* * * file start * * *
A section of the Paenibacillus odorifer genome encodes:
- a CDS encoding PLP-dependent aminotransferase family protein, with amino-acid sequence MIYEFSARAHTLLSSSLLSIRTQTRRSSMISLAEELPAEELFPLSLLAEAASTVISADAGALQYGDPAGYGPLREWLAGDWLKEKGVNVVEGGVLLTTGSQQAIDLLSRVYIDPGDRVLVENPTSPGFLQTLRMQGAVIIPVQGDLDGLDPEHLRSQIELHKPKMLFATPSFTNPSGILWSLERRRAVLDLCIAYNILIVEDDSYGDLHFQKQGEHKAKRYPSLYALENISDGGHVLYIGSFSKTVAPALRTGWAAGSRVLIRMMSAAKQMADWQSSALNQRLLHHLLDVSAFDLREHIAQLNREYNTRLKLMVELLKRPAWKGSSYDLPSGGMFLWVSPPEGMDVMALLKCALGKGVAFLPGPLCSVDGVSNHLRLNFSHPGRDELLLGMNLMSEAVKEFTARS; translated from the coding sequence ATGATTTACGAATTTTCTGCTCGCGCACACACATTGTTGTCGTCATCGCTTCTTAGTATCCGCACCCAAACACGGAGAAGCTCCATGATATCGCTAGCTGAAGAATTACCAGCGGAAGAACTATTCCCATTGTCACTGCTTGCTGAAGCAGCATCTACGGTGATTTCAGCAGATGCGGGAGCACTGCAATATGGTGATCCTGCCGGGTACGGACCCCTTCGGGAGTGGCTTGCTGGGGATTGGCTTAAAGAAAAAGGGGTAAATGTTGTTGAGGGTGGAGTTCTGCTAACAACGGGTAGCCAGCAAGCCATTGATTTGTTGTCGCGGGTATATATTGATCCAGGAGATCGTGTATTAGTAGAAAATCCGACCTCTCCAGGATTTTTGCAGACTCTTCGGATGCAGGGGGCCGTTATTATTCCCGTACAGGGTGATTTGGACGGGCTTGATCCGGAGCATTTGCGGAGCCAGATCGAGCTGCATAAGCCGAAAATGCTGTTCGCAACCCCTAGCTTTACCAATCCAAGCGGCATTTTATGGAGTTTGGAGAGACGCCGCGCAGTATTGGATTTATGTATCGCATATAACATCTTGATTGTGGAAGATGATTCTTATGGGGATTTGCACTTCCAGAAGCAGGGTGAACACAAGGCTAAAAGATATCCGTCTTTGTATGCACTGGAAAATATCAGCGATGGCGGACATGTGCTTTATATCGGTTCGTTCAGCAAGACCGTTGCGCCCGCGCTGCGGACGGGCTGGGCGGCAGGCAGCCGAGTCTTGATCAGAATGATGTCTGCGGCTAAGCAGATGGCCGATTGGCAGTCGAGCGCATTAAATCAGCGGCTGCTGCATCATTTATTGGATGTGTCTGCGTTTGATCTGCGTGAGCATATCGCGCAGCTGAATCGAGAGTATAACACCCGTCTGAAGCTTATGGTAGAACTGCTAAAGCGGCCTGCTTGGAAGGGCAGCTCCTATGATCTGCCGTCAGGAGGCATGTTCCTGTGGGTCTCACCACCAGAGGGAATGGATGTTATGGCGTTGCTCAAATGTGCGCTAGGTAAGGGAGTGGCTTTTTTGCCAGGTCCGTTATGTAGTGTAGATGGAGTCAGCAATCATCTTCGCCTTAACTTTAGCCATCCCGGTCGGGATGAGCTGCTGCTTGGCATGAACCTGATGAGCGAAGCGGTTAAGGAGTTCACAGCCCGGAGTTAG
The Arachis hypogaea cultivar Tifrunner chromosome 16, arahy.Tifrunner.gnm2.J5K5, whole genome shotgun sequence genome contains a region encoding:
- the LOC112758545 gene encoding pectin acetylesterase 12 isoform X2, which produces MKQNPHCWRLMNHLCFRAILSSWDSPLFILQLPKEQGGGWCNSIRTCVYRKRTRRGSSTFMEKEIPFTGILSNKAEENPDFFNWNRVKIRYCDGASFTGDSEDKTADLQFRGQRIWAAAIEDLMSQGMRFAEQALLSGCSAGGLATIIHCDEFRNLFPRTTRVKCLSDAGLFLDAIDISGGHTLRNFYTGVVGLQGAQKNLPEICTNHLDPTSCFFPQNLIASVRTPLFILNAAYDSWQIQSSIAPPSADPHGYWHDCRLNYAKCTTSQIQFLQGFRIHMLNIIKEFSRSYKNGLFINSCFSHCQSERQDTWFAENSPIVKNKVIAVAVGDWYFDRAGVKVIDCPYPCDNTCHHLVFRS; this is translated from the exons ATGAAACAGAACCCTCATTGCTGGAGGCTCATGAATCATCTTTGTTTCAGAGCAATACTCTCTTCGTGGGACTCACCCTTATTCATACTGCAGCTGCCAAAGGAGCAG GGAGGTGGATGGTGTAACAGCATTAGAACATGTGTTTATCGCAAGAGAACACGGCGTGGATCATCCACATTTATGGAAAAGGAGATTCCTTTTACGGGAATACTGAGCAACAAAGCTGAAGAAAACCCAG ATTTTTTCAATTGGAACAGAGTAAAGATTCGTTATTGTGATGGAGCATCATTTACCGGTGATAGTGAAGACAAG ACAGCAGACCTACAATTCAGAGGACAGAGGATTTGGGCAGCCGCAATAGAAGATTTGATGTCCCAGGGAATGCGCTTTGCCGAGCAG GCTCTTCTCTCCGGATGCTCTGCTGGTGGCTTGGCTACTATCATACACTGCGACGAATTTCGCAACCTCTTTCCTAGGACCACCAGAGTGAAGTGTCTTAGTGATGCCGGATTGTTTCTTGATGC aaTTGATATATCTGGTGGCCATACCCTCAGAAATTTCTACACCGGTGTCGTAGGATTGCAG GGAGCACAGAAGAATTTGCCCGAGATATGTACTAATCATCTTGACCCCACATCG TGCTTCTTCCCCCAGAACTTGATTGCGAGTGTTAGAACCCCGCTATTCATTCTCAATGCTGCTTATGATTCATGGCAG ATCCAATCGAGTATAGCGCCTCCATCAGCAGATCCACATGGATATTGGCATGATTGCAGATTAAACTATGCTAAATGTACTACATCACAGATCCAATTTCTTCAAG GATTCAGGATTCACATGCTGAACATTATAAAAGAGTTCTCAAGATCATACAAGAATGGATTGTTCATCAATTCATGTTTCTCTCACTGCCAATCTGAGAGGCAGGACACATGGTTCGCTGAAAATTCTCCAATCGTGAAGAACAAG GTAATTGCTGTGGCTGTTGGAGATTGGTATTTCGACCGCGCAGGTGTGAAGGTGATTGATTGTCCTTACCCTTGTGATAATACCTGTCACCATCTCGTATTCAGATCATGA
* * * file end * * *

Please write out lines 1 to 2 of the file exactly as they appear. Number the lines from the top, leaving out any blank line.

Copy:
A section of the Paenibacillus odorifer genome encodes:
- a CDS encoding PLP-dependent aminotransferase family protein, with amino-acid sequence MIYEFSARAHTLLSSSLLSIRTQTRRSSMISLAEELPAEELFPLSLLAEAASTVISADAGALQYGDPAGYGPLREWLAGDWLKEKGVNVVEGGVLLTTGSQQAIDLLSRVYIDPGDRVLVENPTSPGFLQTLRMQGAVIIPVQGDLDGLDPEHLRSQIELHKPKMLFATPSFTNPSGILWSLERRRAVLDLCIAYNILIVEDDSYGDLHFQKQGEHKAKRYPSLYALENISDGGHVLYIGSFSKTVAPALRTGWAAGSRVLIRMMSAAKQMADWQSSALNQRLLHHLLDVSAFDLREHIAQLNREYNTRLKLMVELLKRPAWKGSSYDLPSGGMFLWVSPPEGMDVMALLKCALGKGVAFLPGPLCSVDGVSNHLRLNFSHPGRDELLLGMNLMSEAVKEFTARS; translated from the coding sequence ATGATTTACGAATTTTCTGCTCGCGCACACACATTGTTGTCGTCATCGCTTCTTAGTATCCGCACCCAAACACGGAGAAGCTCCATGATATCGCTAGCTGAAGAATTACCAGCGGAAGAACTATTCCCATTGTCACTGCTTGCTGAAGCAGCATCTACGGTGATTTCAGCAGATGCGGGAGCACTGCAATATGGTGATCCTGCCGGGTACGGACCCCTTCGGGAGTGGCTTGCTGGGGATTGGCTTAAAGAAAAAGGGGTAAATGTTGTTGAGGGTGGAGTTCTGCTAACAACGGGTAGCCAGCAAGCCATTGATTTGTTGTCGCGGGTATATATTGATCCAGGAGATCGTGTATTAGTAGAAAATCCGACCTCTCCAGGATTTTTGCAGACTCTTCGGATGCAGGGGGCCGTTATTATTCCCGTACAGGGTGATTTGGACGGGCTTGATCCGGAGCATTTGCGGAGCCAGATCGAGCTGCATAAGCCGAAAATGCTGTTCGCAACCCCTAGCTTTACCAATCCAAGCGGCATTTTATGGAGTTTGGAGAGACGCCGCGCAGTATTGGATTTATGTATCGCATATAACATCTTGATTGTGGAAGATGATTCTTATGGGGATTTGCACTTCCAGAAGCAGGGTGAACACAAGGCTAAAAGATATCCGTCTTTGTATGCACTGGAAAATATCAGCGATGGCGGACATGTGCTTTATATCGGTTCGTTCAGCAAGACCGTTGCGCCCGCGCTGCGGACGGGCTGGGCGGCAGGCAGCCGAGTCTTGATCAGAATGATGTCTGCGGCTAAGCAGATGGCCGATTGGCAGTCGAGCGCATTAAATCAGCGGCTGCTGCATCATTTATTGGATGTGTCTGCGTTTGATCTGCGTGAGCATATCGCGCAGCTGAATCGAGAGTATAACACCCGTCTGAAGCTTATGGTAGAACTGCTAAAGCGGCCTGCTTGGAAGGGCAGCTCCTATGATCTGCCGTCAGGAGGCATGTTCCTGTGGGTCTCACCACCAGAGGGAATGGATGTTATGGCGTTGCTCAAATGTGCGCTAGGTAAGGGAGTGGCTTTTTTGCCAGGTCCGTTATGTAGTGTAGATGGAGTCAGCAATCATCTTCGCCTTAACTTTAGCCATCCCGGTCGGGATGAGCTGCTGCTTGGCATGAACCTGATGAGCGAAGCGGTTAAGGAGTTCACAGCCCGGAGTTAG